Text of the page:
Fantasy Fun

It’s fun to fantasize. It’s even fun to fantasize about fun. It’s an art, don’t you know. Something you get better at.

You can fantasize all by yourself. You can fantasize with other people. When you fantasize with other people it can feel at least as real as it feels when you fantasize alone. And the fantasy can get more complex, more detailed, more encompassing. But it must never be more real than that. It must always remain a fantasy. That’s the fun of it. That’s what keeps it fun.

Fantasy frees us. Not totally. But  enough to make reality more fun.

Fantasy changes the meaning of things. It even changes the meaning of us. Fantasy creates meaning. It’s own meaning. Meaning nothing else or more than we need it to mean. Those who make meaning out of it for us make it into something else than it is.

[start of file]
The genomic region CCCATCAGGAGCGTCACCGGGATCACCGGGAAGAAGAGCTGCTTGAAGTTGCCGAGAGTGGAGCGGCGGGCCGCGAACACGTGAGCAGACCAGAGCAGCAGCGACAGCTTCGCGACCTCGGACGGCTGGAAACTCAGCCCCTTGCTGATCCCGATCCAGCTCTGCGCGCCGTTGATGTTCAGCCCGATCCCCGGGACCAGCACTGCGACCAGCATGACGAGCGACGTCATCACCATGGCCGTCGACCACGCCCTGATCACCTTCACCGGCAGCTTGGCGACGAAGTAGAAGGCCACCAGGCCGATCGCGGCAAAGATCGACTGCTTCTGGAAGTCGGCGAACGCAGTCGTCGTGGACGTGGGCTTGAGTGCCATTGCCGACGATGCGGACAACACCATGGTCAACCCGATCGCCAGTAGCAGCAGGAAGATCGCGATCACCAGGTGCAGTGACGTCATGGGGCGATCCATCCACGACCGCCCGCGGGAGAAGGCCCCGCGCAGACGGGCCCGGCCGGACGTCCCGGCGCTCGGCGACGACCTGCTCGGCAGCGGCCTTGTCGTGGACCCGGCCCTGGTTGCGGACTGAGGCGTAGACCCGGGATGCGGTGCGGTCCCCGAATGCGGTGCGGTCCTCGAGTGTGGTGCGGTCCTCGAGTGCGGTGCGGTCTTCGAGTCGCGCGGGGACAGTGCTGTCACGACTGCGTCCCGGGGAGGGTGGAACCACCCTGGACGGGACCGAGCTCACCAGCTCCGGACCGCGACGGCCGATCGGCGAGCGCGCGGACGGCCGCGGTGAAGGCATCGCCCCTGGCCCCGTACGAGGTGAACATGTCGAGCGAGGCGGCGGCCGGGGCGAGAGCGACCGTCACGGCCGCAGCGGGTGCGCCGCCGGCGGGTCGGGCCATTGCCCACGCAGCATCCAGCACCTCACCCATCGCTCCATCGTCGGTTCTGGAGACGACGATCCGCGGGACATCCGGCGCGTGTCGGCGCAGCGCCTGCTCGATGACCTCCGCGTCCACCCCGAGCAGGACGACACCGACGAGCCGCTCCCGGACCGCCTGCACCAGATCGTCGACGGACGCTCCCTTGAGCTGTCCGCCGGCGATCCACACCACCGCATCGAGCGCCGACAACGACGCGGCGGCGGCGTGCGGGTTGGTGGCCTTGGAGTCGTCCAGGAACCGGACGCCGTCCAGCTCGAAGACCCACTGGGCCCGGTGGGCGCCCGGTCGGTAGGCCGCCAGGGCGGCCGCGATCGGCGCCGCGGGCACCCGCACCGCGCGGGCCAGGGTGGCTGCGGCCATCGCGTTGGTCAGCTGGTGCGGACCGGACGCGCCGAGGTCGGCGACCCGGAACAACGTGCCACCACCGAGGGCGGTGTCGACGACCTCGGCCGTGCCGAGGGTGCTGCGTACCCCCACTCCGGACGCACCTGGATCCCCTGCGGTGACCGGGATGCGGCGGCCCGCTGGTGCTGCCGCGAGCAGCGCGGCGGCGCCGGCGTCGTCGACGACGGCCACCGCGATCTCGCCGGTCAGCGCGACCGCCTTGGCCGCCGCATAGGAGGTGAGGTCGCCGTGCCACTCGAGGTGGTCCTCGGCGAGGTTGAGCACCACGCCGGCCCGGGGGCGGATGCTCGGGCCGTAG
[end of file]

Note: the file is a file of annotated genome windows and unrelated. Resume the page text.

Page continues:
Fantasy is never as real as we pretend it to be – as if it were possible to follow the outline of a dream or fill the fractals of the imagination. But it can get awfully close.

For further inspiration, you might want to read Andrew Gillan’s article on his experiments in what he calls “Projected Imagination.”

Or play some games, maybe:

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